But what was interesting about this conversation that I wasn’t a part of, like Clementine Ford, I’d never called myself a feminist. But if it did one thing that day, eavesdropping on that conversation, it confirmed to me that I was indeed, a feminist. So today, I come out of the closet properly. You should to.

I’ll tell you why I’m being a little bit bossy about this. We are fighting a good fight, but let me tell you, the road is long and fraught, and really we are in the very early stages. There is no doubt that I have benefited enormously from the first wave of feminism.

I do believe if I was born a generation or two earlier I would be one of those gin-soaked, valium addicted mothers, imprisoned by my own life. I know this simply because I did try to be a stay-at-home Mum, for a while. After about 16 months I was nearly demented by it. So thankfully, the path forged so far by the sisterhood means that I’ve managed to avoid the gin/valium path – at this stage anyway.

You should come out of the closet to. If you have daughters, continue forging the path for them. If you have sons show them why its important to treat women equally – one day they may have wives and daughters themselves, but if not, they will always have a mother, who deserve equality. But look beyond your backyard and be outraged by what you see.

In India, a woman is raped every 20 minutes

In Afghanistan, more than half of marriages involve a child bride (under the age of 16)

In Mali, one in ten women die in child birth

Genital mutilation is not a thing of the past. More than 125 million girls and women alive today have been undergone genital mutilation, in the 29 countries in Africa and Middle East where it is most prevalent.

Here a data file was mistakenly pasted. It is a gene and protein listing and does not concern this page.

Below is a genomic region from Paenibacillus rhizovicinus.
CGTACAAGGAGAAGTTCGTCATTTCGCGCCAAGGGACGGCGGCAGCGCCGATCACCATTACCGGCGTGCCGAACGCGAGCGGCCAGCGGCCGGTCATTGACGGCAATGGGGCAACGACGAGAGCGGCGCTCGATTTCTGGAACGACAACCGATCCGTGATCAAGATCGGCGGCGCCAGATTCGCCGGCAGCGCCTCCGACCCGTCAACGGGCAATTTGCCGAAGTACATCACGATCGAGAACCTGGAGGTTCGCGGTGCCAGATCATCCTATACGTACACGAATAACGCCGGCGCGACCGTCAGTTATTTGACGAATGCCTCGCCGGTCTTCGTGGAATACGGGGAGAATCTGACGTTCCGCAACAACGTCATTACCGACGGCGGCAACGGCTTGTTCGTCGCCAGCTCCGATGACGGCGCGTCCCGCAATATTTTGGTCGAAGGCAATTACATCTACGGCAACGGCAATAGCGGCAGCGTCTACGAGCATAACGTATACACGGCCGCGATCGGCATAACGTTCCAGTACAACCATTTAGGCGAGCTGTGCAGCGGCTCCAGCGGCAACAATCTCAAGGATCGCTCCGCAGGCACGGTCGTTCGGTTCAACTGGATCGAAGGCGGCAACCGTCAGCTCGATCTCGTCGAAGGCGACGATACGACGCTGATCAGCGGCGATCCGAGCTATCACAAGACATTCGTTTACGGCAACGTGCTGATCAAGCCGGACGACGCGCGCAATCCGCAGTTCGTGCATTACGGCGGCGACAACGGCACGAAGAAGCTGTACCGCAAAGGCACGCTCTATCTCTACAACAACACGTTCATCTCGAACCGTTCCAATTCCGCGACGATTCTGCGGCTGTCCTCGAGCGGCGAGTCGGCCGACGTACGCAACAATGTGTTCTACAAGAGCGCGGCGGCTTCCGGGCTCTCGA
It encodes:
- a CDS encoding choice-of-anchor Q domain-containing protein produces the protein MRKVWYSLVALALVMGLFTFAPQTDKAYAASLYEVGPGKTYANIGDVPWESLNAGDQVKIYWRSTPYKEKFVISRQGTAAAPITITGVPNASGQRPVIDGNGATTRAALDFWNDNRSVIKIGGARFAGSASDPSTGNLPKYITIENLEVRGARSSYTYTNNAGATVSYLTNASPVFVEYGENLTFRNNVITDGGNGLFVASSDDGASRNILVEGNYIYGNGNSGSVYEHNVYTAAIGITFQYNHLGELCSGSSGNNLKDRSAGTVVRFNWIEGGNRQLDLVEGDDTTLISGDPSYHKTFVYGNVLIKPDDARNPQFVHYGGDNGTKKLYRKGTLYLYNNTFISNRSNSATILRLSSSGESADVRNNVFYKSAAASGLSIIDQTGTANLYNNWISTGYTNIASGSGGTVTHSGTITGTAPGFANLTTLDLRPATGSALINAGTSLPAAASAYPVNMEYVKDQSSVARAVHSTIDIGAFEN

Now, I don’t mean to alarm you with these statistics, but this is what is happening with women, and to women, all over the world. And before you shake your head and say ‘well, not here in Australia’, I’ll tell you this:

In Australia, it will take 75 years before women receive equal pay to men 

Just over 16% of women in Australia & New Zealand have been sexually assaulted, and that doesn’t account for the women who don’t report it

Melbourne’s Royal Women’s Hospital says it is seeing between 600 and 700 women each year who have experienced genital mutilation in some form

The National Children’s and Youth Law Centre has identified 250 cases of under-age marriage over the past 24 months.

One woman is killed every week in Australia, by a current or former partner

Between five and ten per cent of Australian women experienced at least one incident of physical and/or sexual violence by a man, in a 12 month period.

So it is happening here. These horrors may not be as prevalent, but they are still happening. So, I’m urging you to come out of the closet with your feminism. Challenge misogyny and passive sexism, point out to your sons and daughters that chauvinistic acts are not ok. Just chip away, and do it knowing that its not just for the good of the sisterhood, but for the liberation of all.